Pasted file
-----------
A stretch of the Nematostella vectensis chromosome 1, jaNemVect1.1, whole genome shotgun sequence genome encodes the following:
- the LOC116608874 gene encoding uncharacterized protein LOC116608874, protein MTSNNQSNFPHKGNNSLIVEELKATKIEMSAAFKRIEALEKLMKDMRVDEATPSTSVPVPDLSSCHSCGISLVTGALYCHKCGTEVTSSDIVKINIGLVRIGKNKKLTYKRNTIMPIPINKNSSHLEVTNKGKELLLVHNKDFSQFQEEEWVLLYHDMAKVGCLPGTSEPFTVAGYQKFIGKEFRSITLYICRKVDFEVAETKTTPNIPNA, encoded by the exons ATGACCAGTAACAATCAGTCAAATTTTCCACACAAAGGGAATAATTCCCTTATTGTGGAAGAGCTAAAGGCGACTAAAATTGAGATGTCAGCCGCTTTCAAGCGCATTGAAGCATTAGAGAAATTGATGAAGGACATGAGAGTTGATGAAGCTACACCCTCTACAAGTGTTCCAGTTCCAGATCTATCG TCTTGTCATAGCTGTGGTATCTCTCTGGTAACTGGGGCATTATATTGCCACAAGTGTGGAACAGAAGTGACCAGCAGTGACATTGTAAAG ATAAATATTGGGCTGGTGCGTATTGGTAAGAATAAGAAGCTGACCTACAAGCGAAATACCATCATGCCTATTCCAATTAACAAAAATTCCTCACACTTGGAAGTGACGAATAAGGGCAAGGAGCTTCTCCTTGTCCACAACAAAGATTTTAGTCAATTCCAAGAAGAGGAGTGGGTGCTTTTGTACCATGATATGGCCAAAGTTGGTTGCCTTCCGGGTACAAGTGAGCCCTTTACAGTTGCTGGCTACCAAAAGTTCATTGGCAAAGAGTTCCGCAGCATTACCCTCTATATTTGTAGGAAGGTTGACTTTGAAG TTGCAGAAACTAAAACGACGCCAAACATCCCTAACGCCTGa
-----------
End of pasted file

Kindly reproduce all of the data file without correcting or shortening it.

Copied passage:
A stretch of the Nematostella vectensis chromosome 1, jaNemVect1.1, whole genome shotgun sequence genome encodes the following:
- the LOC116608874 gene encoding uncharacterized protein LOC116608874, protein MTSNNQSNFPHKGNNSLIVEELKATKIEMSAAFKRIEALEKLMKDMRVDEATPSTSVPVPDLSSCHSCGISLVTGALYCHKCGTEVTSSDIVKINIGLVRIGKNKKLTYKRNTIMPIPINKNSSHLEVTNKGKELLLVHNKDFSQFQEEEWVLLYHDMAKVGCLPGTSEPFTVAGYQKFIGKEFRSITLYICRKVDFEVAETKTTPNIPNA, encoded by the exons ATGACCAGTAACAATCAGTCAAATTTTCCACACAAAGGGAATAATTCCCTTATTGTGGAAGAGCTAAAGGCGACTAAAATTGAGATGTCAGCCGCTTTCAAGCGCATTGAAGCATTAGAGAAATTGATGAAGGACATGAGAGTTGATGAAGCTACACCCTCTACAAGTGTTCCAGTTCCAGATCTATCG TCTTGTCATAGCTGTGGTATCTCTCTGGTAACTGGGGCATTATATTGCCACAAGTGTGGAACAGAAGTGACCAGCAGTGACATTGTAAAG ATAAATATTGGGCTGGTGCGTATTGGTAAGAATAAGAAGCTGACCTACAAGCGAAATACCATCATGCCTATTCCAATTAACAAAAATTCCTCACACTTGGAAGTGACGAATAAGGGCAAGGAGCTTCTCCTTGTCCACAACAAAGATTTTAGTCAATTCCAAGAAGAGGAGTGGGTGCTTTTGTACCATGATATGGCCAAAGTTGGTTGCCTTCCGGGTACAAGTGAGCCCTTTACAGTTGCTGGCTACCAAAAGTTCATTGGCAAAGAGTTCCGCAGCATTACCCTCTATATTTGTAGGAAGGTTGACTTTGAAG TTGCAGAAACTAAAACGACGCCAAACATCCCTAACGCCTGa